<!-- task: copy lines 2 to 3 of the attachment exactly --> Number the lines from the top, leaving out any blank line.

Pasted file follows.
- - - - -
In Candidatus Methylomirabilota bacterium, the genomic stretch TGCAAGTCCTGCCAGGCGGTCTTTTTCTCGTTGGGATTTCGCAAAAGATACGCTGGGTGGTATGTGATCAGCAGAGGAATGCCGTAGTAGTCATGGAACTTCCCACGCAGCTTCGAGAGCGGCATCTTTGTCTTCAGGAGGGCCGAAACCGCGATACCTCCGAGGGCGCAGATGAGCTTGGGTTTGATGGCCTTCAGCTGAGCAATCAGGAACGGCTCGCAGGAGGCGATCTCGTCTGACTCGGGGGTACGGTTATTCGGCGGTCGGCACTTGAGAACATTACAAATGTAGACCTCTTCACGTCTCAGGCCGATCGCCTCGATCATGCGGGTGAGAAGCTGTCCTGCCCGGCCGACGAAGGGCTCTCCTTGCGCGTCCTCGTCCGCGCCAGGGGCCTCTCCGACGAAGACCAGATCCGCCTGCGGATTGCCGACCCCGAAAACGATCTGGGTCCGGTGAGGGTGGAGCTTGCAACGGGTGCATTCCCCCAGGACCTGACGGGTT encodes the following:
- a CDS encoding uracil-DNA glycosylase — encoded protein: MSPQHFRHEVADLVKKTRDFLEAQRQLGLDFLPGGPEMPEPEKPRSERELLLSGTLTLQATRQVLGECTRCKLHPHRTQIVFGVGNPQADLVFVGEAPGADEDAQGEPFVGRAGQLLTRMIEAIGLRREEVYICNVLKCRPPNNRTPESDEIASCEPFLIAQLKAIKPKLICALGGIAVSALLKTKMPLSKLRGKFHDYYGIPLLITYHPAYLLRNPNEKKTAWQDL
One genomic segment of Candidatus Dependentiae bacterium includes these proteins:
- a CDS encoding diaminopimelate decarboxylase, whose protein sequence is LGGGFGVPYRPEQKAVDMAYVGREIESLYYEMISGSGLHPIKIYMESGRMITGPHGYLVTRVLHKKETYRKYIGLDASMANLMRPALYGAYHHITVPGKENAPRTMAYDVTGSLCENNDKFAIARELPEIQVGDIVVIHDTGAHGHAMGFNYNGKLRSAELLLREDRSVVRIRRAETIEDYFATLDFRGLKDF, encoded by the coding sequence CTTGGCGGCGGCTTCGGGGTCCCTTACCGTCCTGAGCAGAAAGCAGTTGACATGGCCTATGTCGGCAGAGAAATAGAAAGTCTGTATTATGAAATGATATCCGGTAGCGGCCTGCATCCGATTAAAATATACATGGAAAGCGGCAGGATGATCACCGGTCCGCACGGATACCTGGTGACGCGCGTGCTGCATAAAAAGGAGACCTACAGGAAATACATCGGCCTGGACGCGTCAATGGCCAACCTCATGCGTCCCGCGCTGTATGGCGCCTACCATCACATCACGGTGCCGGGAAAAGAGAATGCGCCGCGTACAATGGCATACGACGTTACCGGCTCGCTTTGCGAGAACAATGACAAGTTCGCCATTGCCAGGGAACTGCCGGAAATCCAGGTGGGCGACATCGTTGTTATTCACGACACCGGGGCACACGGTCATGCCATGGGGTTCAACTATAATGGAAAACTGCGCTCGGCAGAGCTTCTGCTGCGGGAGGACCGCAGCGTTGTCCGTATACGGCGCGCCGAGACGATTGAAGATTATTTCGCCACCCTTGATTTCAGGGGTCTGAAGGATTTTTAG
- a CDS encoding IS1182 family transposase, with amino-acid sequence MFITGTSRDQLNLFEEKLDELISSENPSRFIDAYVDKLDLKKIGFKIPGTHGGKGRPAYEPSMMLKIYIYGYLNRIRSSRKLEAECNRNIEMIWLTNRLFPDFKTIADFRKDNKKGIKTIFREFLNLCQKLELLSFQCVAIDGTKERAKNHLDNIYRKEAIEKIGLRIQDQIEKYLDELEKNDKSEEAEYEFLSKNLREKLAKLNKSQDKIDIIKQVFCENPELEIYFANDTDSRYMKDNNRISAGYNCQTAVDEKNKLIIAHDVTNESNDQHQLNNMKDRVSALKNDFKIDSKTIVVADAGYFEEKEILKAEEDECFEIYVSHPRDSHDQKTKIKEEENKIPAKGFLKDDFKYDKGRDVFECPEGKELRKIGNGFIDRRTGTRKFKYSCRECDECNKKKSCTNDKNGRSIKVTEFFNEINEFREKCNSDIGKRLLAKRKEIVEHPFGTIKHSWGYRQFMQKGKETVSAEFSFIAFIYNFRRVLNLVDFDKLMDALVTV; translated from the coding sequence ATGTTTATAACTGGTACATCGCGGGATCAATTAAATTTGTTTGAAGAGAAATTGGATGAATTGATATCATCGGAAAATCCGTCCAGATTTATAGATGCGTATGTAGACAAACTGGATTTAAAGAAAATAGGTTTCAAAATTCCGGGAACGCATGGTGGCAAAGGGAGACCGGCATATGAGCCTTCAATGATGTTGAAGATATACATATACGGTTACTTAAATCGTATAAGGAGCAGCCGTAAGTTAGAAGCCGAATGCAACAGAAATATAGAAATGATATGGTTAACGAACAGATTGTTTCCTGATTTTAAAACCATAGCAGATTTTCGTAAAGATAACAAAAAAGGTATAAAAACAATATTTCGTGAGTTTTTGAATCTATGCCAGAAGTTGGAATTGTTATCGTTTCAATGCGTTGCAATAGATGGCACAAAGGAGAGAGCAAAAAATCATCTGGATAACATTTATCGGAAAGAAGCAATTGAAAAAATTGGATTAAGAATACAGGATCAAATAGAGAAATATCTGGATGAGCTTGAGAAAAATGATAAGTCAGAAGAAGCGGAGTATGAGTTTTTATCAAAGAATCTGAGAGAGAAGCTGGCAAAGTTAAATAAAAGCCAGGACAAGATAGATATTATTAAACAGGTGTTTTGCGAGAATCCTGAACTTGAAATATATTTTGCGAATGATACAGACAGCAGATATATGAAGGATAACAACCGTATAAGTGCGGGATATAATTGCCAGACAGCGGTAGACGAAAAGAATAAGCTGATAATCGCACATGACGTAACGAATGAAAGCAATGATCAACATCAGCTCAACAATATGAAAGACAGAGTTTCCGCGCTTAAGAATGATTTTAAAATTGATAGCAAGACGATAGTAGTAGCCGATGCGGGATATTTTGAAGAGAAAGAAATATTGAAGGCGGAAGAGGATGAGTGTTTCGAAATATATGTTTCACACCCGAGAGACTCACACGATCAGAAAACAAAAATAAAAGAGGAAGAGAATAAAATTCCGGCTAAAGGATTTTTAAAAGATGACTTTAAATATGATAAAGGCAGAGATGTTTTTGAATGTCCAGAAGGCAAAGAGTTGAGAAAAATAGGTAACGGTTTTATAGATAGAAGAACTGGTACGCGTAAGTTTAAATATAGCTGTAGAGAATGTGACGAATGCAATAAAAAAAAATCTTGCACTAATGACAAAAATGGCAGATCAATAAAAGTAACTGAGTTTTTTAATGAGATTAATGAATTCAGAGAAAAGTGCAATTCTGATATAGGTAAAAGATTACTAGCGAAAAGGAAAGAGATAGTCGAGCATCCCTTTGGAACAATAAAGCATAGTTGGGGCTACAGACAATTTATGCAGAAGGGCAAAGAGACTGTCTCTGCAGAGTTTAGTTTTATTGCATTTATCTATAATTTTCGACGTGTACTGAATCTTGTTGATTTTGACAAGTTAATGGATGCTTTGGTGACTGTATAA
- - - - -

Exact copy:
- a CDS encoding uracil-DNA glycosylase — encoded protein: MSPQHFRHEVADLVKKTRDFLEAQRQLGLDFLPGGPEMPEPEKPRSERELLLSGTLTLQATRQVLGECTRCKLHPHRTQIVFGVGNPQADLVFVGEAPGADEDAQGEPFVGRAGQLLTRMIEAIGLRREEVYICNVLKCRPPNNRTPESDEIASCEPFLIAQLKAIKPKLICALGGIAVSALLKTKMPLSKLRGKFHDYYGIPLLITYHPAYLLRNPNEKKTAWQDL
One genomic segment of Candidatus Dependentiae bacterium includes these proteins: